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Glass v. Finley

United States District Court, W.D. Louisiana, Monroe Division

November 4, 2019

DAVID CHRISTOPHER GLASS
v.
KRISTY MASSEY FINLEY, ET AL.

          TERRY A. DOUGHTY, JUDGE

          REPORT AND RECOMMENDATION

          KAREN L. HAYES, UNITED STATES MAGISTRATE JUDGE

         Before the undersigned magistrate judge, on reference from the District Court, is a Rule 12(b)(1) motion to dismiss for lack of subject matter jurisdiction [doc. # 9] filed by defendants, Kristy Finley; Dean Morris, L.L.C.; and First Guaranty Mortgage Corporation. The motion is opposed. [doc. # 14]. For reasons assigned below, it is recommended that the motion to dismiss be DENIED.

         Background

         On September 17, 2019, David Christopher Glass (“Glass”) filed the instant $2 million civil lawsuit for non-judicial wrongful foreclosure against defendants, First Guaranty Mortgage Corporation (“FGMC”); its agent, Dean Morris, L.L.C. (“DMC”); and an attorney associated with DMC, Kristy Massey Finley (“Finley”). (Compl.). The complaint alleges that on December 14, 2011, Glass purchased a home and obtained a $107, 500 mortgage loan from American Home Free Mortgage, L.L.C. From January 2012 until November 2018, Glass made timely payments to the mortgage servicers. In early 2019, FGMC claimed that Glass was behind on his payments and hired a foreclosure attorney to commence foreclosure proceedings. On January 30, 2019, FGMC, through its agent, DMC, and attorney Finley, filed a Petition to Enforce Security Interest by Executory Process against Glass in the 5th Judicial District for the Parish of Richland, State of Louisiana. (Compl., Exh.). On February 4, 2019, a 5th Judicial District Judge ordered the issuance of a writ of seizure and sale for the property affected by the subject mortgage. Id.

         In the instant suit, Glass contends that the attempted foreclosure process is void for lack of evidence and various other deficiencies. For example, Glass asserts that he never received a loan; rather it was the execution of a signed promissory note in exchange for “electronic credits from the Federal Reserve.” Glass further asserts that there was a conspiracy to deprive him of property without the administration of justice in violation of his due process rights under 42 U.S.C. §§ 1983, 1985, and 1986. He contends that the original contract and an accounting of the loan entries were never filed in the wrongful foreclosure case, and therefore, the attorney who signed the foreclosure petition did not have standing to do so.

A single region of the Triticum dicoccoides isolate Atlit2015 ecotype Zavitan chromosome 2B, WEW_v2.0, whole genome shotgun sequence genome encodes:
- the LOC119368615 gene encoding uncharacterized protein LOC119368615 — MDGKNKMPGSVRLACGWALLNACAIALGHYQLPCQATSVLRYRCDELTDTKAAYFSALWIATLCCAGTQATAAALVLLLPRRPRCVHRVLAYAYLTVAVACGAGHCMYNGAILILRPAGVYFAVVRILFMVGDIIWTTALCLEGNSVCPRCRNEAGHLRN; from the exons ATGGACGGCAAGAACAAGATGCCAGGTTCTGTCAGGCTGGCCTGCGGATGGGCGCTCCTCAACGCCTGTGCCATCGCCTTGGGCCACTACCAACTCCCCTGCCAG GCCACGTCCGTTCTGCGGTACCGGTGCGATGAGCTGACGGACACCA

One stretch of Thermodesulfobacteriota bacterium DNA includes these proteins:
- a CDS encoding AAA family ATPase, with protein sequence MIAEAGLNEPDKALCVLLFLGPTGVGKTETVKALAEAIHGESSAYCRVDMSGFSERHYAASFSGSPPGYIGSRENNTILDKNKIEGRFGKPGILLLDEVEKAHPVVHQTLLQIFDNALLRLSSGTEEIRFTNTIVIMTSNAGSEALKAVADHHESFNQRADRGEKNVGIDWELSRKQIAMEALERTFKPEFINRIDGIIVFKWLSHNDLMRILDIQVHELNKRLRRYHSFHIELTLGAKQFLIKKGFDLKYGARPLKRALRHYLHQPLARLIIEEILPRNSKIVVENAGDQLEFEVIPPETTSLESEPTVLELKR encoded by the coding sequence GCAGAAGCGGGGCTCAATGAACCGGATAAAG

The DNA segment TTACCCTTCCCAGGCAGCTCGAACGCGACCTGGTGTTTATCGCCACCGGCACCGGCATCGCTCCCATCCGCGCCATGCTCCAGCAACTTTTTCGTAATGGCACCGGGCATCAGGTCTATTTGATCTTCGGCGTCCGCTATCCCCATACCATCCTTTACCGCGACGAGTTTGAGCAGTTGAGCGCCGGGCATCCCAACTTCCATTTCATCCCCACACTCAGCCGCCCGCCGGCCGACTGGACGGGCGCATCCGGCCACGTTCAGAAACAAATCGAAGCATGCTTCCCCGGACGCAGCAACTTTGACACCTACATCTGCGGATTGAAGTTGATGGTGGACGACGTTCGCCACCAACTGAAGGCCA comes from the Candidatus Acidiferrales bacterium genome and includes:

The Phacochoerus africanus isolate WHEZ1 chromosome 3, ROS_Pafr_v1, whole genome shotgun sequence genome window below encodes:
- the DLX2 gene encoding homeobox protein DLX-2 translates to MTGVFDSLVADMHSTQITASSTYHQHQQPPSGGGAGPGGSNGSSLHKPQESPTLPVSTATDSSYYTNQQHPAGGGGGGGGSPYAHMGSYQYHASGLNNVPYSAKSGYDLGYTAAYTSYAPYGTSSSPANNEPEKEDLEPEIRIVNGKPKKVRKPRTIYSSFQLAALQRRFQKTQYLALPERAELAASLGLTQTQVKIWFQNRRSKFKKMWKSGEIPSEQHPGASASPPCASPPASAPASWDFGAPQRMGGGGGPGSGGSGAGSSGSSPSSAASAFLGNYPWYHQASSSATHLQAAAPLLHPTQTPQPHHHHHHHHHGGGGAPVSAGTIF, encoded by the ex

Plaintiff further argues that he is entitled to rescission of the original loan contract because defendants did not provide full disclosure as required by the Truth in Lending Act (“TILA”). He also asserts a claim for detrimental reliance because he was “tricked” into repaying about $790.00 per month, including insurance and taxes, when a loan was never provided. He alleges that defendants collected on an unlawful debt which provides him with a civil remedy under the Racketeer Influenced and Corrupt Organizations Act (“RICO”). Glass also claims: to have suffered slanders of title and credit, that defendants violated Louisiana's Unfair Trade Practices and Consumer Protection Act, and that defendants subjected him to intentional infliction of emotional distress. In addition, he asserts that FGMC, and/or its attorney, transmitted to various credit reporting agencies, including Equifax, false, adverse information about the plaintiff, thereby causing his credit rating to be impaired. Plaintiff seeks a total of $2 million in compensatory and punitive damages stemming from defendants' wrongful conduct.

         On October 10, 2019, defendants, Finley, DMC, and FGMC, filed the instant motion to dismiss for lack of subject matter jurisdiction. Defendants contend that the court lacks diversity jurisdiction. They also assert that a federal question does not appear on the face of plaintiff's complaint, which merely states a claim for breach of contract under state law.